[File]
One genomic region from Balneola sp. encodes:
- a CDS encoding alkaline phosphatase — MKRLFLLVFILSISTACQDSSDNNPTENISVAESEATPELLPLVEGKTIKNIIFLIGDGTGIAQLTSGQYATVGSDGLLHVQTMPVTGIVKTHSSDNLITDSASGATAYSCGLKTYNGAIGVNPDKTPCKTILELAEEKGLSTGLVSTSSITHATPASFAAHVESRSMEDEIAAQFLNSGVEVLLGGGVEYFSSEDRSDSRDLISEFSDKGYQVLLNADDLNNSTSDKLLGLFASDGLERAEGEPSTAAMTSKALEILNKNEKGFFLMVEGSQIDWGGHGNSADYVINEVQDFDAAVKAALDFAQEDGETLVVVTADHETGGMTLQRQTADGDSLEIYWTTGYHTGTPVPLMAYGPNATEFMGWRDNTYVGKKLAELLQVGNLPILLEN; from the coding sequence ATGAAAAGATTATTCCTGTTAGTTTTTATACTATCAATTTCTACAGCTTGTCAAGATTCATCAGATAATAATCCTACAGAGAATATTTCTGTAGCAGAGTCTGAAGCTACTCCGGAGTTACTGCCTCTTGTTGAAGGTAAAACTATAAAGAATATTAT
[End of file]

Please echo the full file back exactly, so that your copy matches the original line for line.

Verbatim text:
One genomic region from Balneola sp. encodes:
- a CDS encoding alkaline phosphatase — MKRLFLLVFILSISTACQDSSDNNPTENISVAESEATPELLPLVEGKTIKNIIFLIGDGTGIAQLTSGQYATVGSDGLLHVQTMPVTGIVKTHSSDNLITDSASGATAYSCGLKTYNGAIGVNPDKTPCKTILELAEEKGLSTGLVSTSSITHATPASFAAHVESRSMEDEIAAQFLNSGVEVLLGGGVEYFSSEDRSDSRDLISEFSDKGYQVLLNADDLNNSTSDKLLGLFASDGLERAEGEPSTAAMTSKALEILNKNEKGFFLMVEGSQIDWGGHGNSADYVINEVQDFDAAVKAALDFAQEDGETLVVVTADHETGGMTLQRQTADGDSLEIYWTTGYHTGTPVPLMAYGPNATEFMGWRDNTYVGKKLAELLQVGNLPILLEN; from the coding sequence ATGAAAAGATTATTCCTGTTAGTTTTTATACTATCAATTTCTACAGCTTGTCAAGATTCATCAGATAATAATCCTACAGAGAATATTTCTGTAGCAGAGTCTGAAGCTACTCCGGAGTTACTGCCTCTTGTTGAAGGTAAAACTATAAAGAATATTAT